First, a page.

Russia’s Su-35 vs. Ukraine’s Su-27: How Overwhelming is the Advantage?

Following the sharp deterioration in Russian-Ukrainian relations from 2014, after the overthrow of the government in Kiev led to the installation of a more overtly pro-Western government and low-level hostilities with its neighbour, questions have increasingly been raised regarding the ability of the Ukrainian Air Force to tackle modern Russian combat aircraft should hostilities escalate. Ukraine has since 2014 sought to increase the number of combat aircraft in service, and although it's air force was one of the world’s five largest when the Soviet Union collapsed due to the share quantities of armaments inherited it deteriorated sharply in the aftermath. Even after investments in the fleet the air force today only feels an estimated 84 fighter jets, down from well over 1000 in the early 1990s. Fourteen of these are older variants of the Su-24M dedicated strike platform with very limited air-to-air capabilities, with the remainder being two battalions each of around 17 MiG-29 and Su-27 fighters the latter which was the Soviet Union's most capable fighter when it collapsed. The Su-27 is widely considered the most capable fighter fielded by any air force during the Cold War, and is a heavyweight air superiority aircraft with a very long range, high payload and strong sensor suite for its time which was then reserved for the Soviet Air Force exclusively. Following the Soviet collapse the aircraft were inherited by Russia, Ukraine, Belarus and Uzbekistan, but have since been retired by Belarus due to the high operational costs with relatively few remaining active in the Russian Air Force as they have been replaced by more modern designs.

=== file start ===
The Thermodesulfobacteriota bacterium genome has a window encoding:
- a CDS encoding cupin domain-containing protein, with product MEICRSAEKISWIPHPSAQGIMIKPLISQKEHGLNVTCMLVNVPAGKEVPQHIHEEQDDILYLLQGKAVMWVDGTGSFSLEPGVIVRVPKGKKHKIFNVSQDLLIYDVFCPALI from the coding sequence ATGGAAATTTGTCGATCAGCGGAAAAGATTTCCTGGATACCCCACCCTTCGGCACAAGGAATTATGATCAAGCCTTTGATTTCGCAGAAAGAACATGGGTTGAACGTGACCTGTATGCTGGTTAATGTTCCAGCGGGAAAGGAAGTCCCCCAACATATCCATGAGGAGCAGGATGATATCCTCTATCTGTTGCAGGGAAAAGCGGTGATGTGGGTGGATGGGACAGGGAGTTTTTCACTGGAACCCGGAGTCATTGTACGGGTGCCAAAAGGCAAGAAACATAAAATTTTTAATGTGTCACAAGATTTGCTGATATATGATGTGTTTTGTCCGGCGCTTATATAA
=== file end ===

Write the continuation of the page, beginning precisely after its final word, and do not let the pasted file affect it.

A common issue throughout the Ukrainian military is the lack of post-1980s hardware, which is particularly true in the air force where Soviet-built Su-27s armed with Soviet-era munitions remain by far its most capable assets. While the Russian Air Force was initially scheduled to field an entirely new post-Soviet aircraft as its primary air superiority fighter by the mid-2020s, namely the Su-57 stealth fighter, delays to the program largely due to strained budgets have forced it to rely on a heavily modernised derivative of the Su-27, the Su-35S, which entered service in 2014. Despite being based on the same Flanker design, the Su-35 remains an overwhelmingly more capable fighter in all areas of performance benefitting from close to 30 years of research and development after the Su-27 entered service. Its lighter more durable airframe makes much greater use of composite materials, of which practically none were used on the original Flanker, and has less than a third of the radar cross section while carrying more fuel for an increased range. Combined with its AL-41 engine, which puts out more thrust than that of any other fourth generation fighter and is the world's first to enter serial production with three dimensional thrust vectoring capabilities, the Su-35’s flight performance remains far superior to the original Flanker.